Edge Effects is currently looking for reviews of scholarly monographs and trade nonfiction books that address environmental issues, capaciously defined.
We aim to publish generous and engaging reviews (~1000–1500 words) that will be of interest to academics, students, and members of the general public. Instead of traditional academic reviews that describe books and evaluate their contributions, we’re interested in creative reviews that tell us something about why you think this book matters now. We’re particularly excited to read reviews that:
- Include moments of personal narrative and/or reflection on the reviewer’s reading experience in ways that meaningfully contribute to the reviewer’s take on the book;
- Place the book’s interventions, themes, and import in context of current events;
- Pair the book under review with a new streaming series, film, album, game, or other cultural production.
If you are interested in writing a review for Edge Effects, we want to hear from you!
Please email reviews editor Addie Hopes and email@example.com with the book title, a short bio, and a brief explanation (~250 words) of why you’d like to review it for Edge Effects. If it’s a good fit, we will arrange to send you a review copy. Graduate students, early career scholars, and independent academics are especially encouraged to get in touch.
While we welcome you to contact us about books you’d like to write about, we are actively seeking reviews of the following books.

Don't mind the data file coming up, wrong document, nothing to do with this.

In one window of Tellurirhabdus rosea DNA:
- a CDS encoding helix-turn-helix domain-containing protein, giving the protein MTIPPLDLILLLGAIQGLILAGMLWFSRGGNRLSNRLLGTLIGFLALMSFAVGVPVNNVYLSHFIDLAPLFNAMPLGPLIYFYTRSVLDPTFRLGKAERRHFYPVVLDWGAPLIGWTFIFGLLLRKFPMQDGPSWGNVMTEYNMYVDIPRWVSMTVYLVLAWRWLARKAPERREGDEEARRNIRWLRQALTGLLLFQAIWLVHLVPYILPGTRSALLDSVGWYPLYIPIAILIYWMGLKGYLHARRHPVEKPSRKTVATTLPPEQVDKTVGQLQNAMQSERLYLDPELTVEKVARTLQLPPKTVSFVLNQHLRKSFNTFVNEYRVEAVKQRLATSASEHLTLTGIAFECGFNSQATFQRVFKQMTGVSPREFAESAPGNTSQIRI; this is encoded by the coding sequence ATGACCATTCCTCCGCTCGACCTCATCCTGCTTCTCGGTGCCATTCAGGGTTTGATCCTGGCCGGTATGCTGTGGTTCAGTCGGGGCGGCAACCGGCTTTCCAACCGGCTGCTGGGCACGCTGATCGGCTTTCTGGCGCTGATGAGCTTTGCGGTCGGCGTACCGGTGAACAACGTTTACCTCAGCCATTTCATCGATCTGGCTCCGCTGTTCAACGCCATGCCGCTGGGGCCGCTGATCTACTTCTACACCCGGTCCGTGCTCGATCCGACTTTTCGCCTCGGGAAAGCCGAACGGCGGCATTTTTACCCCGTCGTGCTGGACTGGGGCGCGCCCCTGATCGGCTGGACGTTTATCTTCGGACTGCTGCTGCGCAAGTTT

- Ada Smailbegović, Poetics of Liveliness: Molecules, Fibers, Tissues, Clouds (Columbia University Press, 2021)
- Cajetan Iheka, African Ecomedia: Network Forms, Planetary Politics (Duke University Press, 2021)
- Candace Fujikane, Mapping Abundance for a Planetary Future: Kanaka Maoli and Critical Settler Cartographies in Hawai’i (Duke University Press, 2021)
- Dina Gilio-Whitaker, As Long As Grass Grows: The Indigenous Fight for Environmental Justice, from Colonization to Standing Rock (Beacon Press, 2020)
- Heather Davis, Plastic Matter (Duke University Press, 2022)
- Hillary Angelo, How Green Became Good: Urbanized Nature and the Making of Cities and Citizens (University of Chicago Press, 2020)
- Martín Arboleda, Planetary Mine: Territories of Extraction under Late Capitalism (Verso, 2020)
- Max Liboiron, Pollution is Colonialism (Duke University Press, 2021)
- Paulina Ochoa Espejo, On Borders: Territories, Legitimacy, and the Rights of Place (Oxford University Press, 2020)
- Petra Kuppers, Eco Soma: Pain and Joy in Speculative Performance Encounters (Minnesota University Press, 2022)
- Ron Broglio, Animal Revolution (Minnesota University Press, 2022)
- Sophie Chao, In the Shadow of the Palms: More-Than-Human Becomings in West Papua (Duke University Press, 2022)